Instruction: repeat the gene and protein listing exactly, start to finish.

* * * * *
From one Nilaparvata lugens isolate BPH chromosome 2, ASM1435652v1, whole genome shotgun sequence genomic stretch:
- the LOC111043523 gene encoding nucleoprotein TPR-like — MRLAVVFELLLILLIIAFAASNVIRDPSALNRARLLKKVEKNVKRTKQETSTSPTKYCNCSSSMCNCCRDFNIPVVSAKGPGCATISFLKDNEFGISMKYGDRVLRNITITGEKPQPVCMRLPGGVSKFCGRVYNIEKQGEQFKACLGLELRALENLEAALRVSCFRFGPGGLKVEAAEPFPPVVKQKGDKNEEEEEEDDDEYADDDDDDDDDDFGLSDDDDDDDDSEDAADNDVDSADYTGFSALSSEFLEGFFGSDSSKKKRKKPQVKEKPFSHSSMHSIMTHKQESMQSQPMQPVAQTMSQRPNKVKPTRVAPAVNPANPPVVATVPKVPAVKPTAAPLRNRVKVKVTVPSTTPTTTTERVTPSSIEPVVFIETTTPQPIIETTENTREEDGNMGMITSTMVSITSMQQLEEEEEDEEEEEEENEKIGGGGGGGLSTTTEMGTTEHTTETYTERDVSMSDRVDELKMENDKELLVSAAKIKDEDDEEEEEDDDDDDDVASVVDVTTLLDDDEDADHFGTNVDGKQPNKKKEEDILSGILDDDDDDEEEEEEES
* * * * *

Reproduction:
From one Nilaparvata lugens isolate BPH chromosome 2, ASM1435652v1, whole genome shotgun sequence genomic stretch:
- the LOC111043523 gene encoding nucleoprotein TPR-like — MRLAVVFELLLILLIIAFAASNVIRDPSALNRARLLKKVEKNVKRTKQETSTSPTKYCNCSSSMCNCCRDFNIPVVSAKGPGCATISFLKDNEFGISMKYGDRVLRNITITGEKPQPVCMRLPGGVSKFCGRVYNIEKQGEQFKACLGLELRALENLEAALRVSCFRFGPGGLKVEAAEPFPPVVKQKGDKNEEEEEEDDDEYADDDDDDDDDDFGLSDDDDDDDDSEDAADNDVDSADYTGFSALSSEFLEGFFGSDSSKKKRKKPQVKEKPFSHSSMHSIMTHKQESMQSQPMQPVAQTMSQRPNKVKPTRVAPAVNPANPPVVATVPKVPAVKPTAAPLRNRVKVKVTVPSTTPTTTTERVTPSSIEPVVFIETTTPQPIIETTENTREEDGNMGMITSTMVSITSMQQLEEEEEDEEEEEEENEKIGGGGGGGLSTTTEMGTTEHTTETYTERDVSMSDRVDELKMENDKELLVSAAKIKDEDDEEEEEDDDDDDDVASVVDVTTLLDDDEDADHFGTNVDGKQPNKKKEEDILSGILDDDDDDEEEEEEES